This chile pepper is often mislabeled ‘Pasilla’, which is a different pepper entirely.It is one of the most popular chiles in Mexico and has won the appreciation of many a chef worldwide because of the superior flavor it has over regular bell peppers.
They have a tough outer skin that usually requires roasting and peeling before use. These very large chile peppers are most popular in chiles rellenos recipes, but cooking with these as a substitute for bell peppers in any recipe will enhance the flavor.
1 dried chipotle chile
6 dried mulato chiles
3 dried ancho chiles
3 fresh pasilla chiles
2 cups lard (no substitutions)
1/4 white onion, coarsely chopped
8 cloves garlic
1 cup sesame seeds
1/2 cup almonds
1/2 cup unsalted peanuts
1 whole tomato (not peeled or chopped)
10 cups chicken stock
1 Tbsp. salt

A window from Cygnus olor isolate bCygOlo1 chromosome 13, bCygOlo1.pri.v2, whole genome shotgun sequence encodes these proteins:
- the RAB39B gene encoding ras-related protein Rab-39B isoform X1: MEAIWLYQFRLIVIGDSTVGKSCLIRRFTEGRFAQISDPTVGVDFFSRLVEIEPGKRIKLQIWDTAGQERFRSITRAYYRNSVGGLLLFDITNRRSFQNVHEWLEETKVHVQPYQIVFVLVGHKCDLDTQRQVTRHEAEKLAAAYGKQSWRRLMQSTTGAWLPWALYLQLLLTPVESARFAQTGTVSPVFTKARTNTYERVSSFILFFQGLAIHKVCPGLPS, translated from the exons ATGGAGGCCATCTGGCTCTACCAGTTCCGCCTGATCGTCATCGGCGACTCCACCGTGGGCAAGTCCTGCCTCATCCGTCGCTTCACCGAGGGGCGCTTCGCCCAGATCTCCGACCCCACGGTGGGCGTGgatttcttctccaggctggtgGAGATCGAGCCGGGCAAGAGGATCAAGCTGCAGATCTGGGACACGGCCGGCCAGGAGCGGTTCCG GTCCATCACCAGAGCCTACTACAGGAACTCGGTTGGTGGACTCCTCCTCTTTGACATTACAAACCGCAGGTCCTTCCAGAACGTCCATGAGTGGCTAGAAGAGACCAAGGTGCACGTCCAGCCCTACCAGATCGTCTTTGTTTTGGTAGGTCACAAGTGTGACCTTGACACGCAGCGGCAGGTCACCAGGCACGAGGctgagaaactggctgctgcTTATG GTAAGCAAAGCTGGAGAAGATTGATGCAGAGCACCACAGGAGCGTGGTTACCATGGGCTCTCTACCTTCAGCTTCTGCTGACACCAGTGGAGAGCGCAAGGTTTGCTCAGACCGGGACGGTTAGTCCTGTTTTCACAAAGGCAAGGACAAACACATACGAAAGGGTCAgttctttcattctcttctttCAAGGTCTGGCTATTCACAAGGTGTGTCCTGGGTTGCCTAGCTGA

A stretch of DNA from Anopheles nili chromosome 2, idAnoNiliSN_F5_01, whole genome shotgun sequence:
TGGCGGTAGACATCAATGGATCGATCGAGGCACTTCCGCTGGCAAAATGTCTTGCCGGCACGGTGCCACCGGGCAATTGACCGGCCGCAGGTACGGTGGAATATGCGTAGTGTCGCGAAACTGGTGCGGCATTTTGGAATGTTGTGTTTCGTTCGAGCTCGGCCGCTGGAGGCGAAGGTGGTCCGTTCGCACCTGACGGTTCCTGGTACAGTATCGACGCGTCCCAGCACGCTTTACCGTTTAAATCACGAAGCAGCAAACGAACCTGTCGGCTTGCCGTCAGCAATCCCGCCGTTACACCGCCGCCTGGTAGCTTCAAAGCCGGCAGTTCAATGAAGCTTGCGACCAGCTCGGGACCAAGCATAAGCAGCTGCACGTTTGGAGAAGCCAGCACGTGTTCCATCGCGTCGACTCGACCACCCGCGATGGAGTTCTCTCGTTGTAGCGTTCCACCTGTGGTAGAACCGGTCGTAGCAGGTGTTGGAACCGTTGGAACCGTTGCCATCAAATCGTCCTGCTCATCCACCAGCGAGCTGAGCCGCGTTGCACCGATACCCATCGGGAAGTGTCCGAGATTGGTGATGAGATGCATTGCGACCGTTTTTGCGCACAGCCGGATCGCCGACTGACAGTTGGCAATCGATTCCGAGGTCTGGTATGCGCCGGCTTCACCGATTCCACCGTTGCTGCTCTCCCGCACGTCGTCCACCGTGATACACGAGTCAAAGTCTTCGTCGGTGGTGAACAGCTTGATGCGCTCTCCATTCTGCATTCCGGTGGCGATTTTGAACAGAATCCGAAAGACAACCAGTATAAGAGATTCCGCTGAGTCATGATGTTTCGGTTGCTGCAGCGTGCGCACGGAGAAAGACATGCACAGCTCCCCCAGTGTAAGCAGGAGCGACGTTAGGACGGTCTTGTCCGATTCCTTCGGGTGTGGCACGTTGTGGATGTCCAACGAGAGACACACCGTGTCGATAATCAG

1 cup raisins
1/2 tsp. cumin
1/2 tsp. allspice
1″ piece Mexican cinnamon
1 cup raisins
1/4 tsp. avocado leaf (dried, available in Mexican markets)
1 toasted tortilla
2 tsp. dried Mexican oregano
3 bay leaves
Remove the stems from the chiles and wipe them to make sure they are clean.
In a large stockpot, heat the lard over medium-high heat and add the onion and garlic. When they have lightly browned, add the sesame seeds, almonds and peanuts. Cook until lightly browned.
Add the chiles and stir to coat them with the hot grease. Sear the chiles, but dont burn them. Keep stirring until you smell everything toasting. When you can smell a deep scent coming from your pot, add the whole tomato and chicken stock. Add the remaining ingredients and lower the heat. Simmer for 1 hour and let cool.
After the mixture cools, pour it into a blender or food processor. Puree as fine as possible then strain it, using a medium mesh sieve and a rubber spatula, into another container. Discard anything caught in the sieve.
Taste and adjust the seasonings as desired. Serve with poultry.
Yields 12-16 servings.
Recipe from Los Sombreros Mexican Food.